Today is Earth Day. For 45 years, the secular holiday has brought people—along with their ideas and enthusiasm—together to confront the world’s environmental challenges. There will be speeches about sustainability, discussions about air quality, and pamphlets on how to reduce your carbon footprint. You might even learn how to help save some sub-Saharan elephants, but nobody will be addressing the elephant in the room. That’s the fact that every single environmental solution is addressing the same, ugly problem: The world has to support a lot of hungry, thirsty, fertile people.
“No question, the human population is the core of every single environmental issue that we have,” says Corey Bradshaw, an ecologist at the University of Adelaide in Australia. There are seven billion of us and counting. And though people are developing technologies, regulations, and policies to make humanity less of a strain on the Earth, a number of environmentalists believe that these fixes will never catch up to the population as long as it continues to grow. The only way to save the world is to stop making more (and more, and more, and more) humans.
This is not a new idea—but it has been driven underground for a time. Built on Malthusian foundations, and bolstered by books like The Population Bomb, reigning in human reproduction was a major talking point at the first Earth Day, in 1970. The idea almost went mainstream in America, but extremists advocating for government regulation of fertility gave it a bad reputation. China’s one-child policy, in 1980, didn’t help.
But advocates for population stabilization—which they soften up by calling “family planning”—say mandatory family sizes are not the answer, never were. Instead, they say they’ll get people to regulate their reproduction through other (more publicly palatable) goals: “We need to raise people out of poverty, give them better health care, and educate them,” says Suzanne York, a spokesperson for the Institute of Population Studies in Berkeley, California.
Humanitarian sorcery? Nay. These goals work in service of something called demographic shift, a well established sociological principle. Basically, it’s a way of looking at the survival instinct on a societal scale. See, in pre-industrial societies, people die often. OK, children die often. So people in pre-industrial societies tend to have a lot of children. As a society progresses—getting richer, healthier, and more educated—the child mortality rate drops. The birth rate stays high for a while, but eventually it too tapers off. (This lag period of fast population growth is what happened in Europe prior to the Industrial Revolution, it was the situation in China before One Child, and it’s happening right now in parts of Africa.) Family planning simply makes sure that this gap between death and birth rates doesn’t lead to a huge population boom.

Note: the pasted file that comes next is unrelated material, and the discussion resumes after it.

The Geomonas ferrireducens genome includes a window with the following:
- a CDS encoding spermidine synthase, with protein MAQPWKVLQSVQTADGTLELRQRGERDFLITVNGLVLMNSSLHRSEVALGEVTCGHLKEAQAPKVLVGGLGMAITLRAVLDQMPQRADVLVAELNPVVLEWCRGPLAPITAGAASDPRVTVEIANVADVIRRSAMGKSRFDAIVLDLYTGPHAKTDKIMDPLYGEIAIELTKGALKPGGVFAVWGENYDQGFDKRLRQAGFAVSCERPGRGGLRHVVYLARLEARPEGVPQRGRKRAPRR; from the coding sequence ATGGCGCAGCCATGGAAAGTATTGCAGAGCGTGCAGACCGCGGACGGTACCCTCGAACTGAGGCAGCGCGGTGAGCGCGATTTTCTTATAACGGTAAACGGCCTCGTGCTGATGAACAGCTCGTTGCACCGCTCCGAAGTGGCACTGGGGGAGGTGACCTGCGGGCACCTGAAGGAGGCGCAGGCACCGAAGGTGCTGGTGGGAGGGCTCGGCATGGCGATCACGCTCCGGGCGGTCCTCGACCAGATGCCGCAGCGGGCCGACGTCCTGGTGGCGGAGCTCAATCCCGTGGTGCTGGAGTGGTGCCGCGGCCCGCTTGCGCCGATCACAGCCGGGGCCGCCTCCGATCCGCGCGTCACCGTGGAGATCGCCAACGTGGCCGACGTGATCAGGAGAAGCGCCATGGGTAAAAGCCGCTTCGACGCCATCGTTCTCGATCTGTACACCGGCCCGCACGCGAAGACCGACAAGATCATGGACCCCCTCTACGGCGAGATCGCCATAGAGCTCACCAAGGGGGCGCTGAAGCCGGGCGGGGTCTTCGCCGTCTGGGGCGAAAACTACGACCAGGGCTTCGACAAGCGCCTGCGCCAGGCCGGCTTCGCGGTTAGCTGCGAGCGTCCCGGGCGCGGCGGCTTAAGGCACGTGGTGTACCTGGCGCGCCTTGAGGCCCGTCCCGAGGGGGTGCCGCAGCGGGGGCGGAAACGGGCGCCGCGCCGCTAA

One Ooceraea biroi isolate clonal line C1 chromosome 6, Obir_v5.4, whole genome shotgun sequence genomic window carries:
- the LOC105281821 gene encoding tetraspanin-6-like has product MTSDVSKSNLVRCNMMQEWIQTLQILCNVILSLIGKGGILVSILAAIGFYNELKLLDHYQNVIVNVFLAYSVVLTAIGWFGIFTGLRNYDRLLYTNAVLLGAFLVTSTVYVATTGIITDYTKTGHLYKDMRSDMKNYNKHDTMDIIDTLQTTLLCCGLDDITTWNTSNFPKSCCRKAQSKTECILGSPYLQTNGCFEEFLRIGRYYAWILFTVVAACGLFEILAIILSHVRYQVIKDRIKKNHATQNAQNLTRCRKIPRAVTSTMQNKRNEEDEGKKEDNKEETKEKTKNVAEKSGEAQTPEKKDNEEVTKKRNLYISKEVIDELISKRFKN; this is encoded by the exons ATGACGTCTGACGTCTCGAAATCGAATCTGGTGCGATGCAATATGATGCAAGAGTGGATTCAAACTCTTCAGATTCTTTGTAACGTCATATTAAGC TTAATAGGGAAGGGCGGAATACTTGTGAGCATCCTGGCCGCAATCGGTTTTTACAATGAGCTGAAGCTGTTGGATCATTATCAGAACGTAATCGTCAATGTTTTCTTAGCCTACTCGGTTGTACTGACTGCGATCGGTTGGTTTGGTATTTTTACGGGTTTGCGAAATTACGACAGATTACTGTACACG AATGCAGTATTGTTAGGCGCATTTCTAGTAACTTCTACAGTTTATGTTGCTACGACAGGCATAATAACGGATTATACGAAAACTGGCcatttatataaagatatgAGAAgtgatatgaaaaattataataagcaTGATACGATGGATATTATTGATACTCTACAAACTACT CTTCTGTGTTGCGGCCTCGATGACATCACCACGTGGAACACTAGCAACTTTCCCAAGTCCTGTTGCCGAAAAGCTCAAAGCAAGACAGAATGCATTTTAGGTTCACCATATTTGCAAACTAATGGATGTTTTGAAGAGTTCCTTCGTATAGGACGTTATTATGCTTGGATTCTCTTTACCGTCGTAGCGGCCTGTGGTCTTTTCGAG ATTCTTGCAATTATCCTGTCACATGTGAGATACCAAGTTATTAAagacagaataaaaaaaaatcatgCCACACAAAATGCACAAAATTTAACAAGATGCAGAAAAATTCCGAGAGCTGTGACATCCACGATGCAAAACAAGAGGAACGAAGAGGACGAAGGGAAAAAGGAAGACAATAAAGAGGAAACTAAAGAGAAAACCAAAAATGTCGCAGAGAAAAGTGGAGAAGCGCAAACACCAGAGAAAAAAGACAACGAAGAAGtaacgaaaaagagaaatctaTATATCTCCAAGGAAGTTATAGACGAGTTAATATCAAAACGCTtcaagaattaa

Not everyone is behind family planning, though. To some, the term is still a euphemism for totalitarian population control, and it invokes the specter of intrusive, abusive government policies (such as China’s, which has produced horror stories like forced abortions). And some people working on the population problem even think we need to be stabilizing the population by having more babies.
It’s OK, you can take a moment to read that again. “I see people as the ultimate resource,” says Steven Mosher, of the Population Research Institute in Virginia. According to Mosher, more people means more minds to contribute to solutions, and more competition leading to more innovation—innovation that can tackle the problems created by too many bodies. Eventually, society will reach demographic transition on its own, no birth control necessary. Mosher says this also frees people from having the terms of their societal transition dictated to them.
Other experts are skeptical that the population can balance itself out. “That idea is so wrong in so many ways that I don’t know where to begin,” says Bradshaw. He says unregulated reproduction ignores an ecological principle called density feedback. “When you increase population in a finite space, you increase per capita aggression, and increase competition for resources. You see more conflict, more suffering, more pain, more death,” he says.
Bradshaw agrees that it’s important that societies that undergo demographic transition aren’t denied the comforts of post-industrialization. But he says that limitless population growth will make conditions much much worse, before they ever (if ever) get better. This is because any technology allowing the planet to support more people has always lagged behind the rate of population growth. “We can’t even feed the people on the planet now,” says Bradshaw, noting that there are nearly one billion hungry people on the planet.
The key, says Bradshaw, is to augment family planning with tech fixes that reduce the environmental impact of each individual. In the end, any number of population control techniques—from farcical mass abortion plots to widespread war and famine to reasonable strategies targeting unplanned pregnancies—won’t stall global population growth, as Bradshaw noted in a paper he co-authored last year (with the give-away title “Human population reduction is not a quick fix for environmental problems“).
In that paper, Bradshaw evaluated several methods of population control, and some of the best results came from targeting unplanned births—which number about 33 million a year. “Through education, if you could stop the unintended pregnancies that result in unplanned births, you’d have the same net effect as having a global one-child policy in place by 2100,” says Bradshaw.
But even under these best of circumstances, with the best of outcomes, Bradshaw’s projected global population in 2100 would be about the same as today: seven billion hungry, thirsty people. Maybe we should get to work on improving air quality after all.